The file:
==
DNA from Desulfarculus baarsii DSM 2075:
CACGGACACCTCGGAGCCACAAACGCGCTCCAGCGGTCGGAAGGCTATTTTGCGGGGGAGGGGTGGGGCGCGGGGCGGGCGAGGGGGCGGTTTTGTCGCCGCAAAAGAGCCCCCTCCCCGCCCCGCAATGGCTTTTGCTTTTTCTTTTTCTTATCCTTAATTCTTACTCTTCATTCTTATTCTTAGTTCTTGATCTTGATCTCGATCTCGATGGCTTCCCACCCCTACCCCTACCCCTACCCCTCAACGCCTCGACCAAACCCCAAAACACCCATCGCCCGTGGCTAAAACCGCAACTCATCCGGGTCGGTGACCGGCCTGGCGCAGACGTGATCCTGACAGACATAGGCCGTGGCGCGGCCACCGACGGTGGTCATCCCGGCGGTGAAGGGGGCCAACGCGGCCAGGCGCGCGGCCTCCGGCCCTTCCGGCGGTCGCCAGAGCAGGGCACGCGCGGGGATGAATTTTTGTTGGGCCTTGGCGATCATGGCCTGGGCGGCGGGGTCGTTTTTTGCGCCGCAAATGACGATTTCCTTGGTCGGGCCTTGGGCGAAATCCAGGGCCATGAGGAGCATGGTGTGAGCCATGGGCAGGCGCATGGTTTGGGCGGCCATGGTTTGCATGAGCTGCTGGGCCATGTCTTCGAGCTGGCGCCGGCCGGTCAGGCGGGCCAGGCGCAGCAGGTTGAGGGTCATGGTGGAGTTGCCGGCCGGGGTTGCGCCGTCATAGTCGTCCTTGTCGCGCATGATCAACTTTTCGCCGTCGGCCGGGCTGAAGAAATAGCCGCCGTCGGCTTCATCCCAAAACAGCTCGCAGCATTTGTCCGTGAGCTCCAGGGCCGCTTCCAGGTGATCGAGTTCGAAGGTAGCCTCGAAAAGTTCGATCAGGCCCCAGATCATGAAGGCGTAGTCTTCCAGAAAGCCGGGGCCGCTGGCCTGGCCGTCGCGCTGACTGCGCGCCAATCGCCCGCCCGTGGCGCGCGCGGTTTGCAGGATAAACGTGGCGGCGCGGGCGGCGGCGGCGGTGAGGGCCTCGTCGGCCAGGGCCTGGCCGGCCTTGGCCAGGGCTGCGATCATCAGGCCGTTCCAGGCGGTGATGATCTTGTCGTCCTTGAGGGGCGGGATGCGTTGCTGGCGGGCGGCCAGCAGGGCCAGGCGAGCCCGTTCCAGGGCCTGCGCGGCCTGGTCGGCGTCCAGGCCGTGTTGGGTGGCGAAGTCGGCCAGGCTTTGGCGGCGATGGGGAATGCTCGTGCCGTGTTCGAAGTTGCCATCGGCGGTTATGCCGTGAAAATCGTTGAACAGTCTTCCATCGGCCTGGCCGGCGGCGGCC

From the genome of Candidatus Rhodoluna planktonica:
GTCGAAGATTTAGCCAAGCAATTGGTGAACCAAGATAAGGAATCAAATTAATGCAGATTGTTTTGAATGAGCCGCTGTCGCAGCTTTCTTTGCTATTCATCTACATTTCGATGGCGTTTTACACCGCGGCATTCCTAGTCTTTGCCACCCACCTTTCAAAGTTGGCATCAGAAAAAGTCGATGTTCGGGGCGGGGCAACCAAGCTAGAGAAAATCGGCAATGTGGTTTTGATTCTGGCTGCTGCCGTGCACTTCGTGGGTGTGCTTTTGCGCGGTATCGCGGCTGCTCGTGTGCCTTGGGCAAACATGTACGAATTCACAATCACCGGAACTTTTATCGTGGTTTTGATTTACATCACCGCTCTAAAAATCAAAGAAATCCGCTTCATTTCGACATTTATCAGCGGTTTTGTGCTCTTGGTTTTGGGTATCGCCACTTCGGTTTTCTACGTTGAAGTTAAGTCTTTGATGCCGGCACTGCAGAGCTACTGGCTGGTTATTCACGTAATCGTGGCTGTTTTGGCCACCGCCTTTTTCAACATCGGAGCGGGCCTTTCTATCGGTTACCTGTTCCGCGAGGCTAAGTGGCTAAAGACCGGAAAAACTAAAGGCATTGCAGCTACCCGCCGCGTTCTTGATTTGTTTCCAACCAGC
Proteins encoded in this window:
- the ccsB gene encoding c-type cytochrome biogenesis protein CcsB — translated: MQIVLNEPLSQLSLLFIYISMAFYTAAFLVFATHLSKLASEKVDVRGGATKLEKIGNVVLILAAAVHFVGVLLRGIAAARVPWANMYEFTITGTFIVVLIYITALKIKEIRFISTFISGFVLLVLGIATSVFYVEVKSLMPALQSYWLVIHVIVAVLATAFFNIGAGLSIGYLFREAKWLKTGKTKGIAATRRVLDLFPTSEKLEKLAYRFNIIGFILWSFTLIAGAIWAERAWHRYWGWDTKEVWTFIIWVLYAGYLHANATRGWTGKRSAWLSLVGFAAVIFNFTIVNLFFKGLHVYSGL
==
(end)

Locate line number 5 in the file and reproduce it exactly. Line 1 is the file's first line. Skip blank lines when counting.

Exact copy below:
Proteins encoded in this window: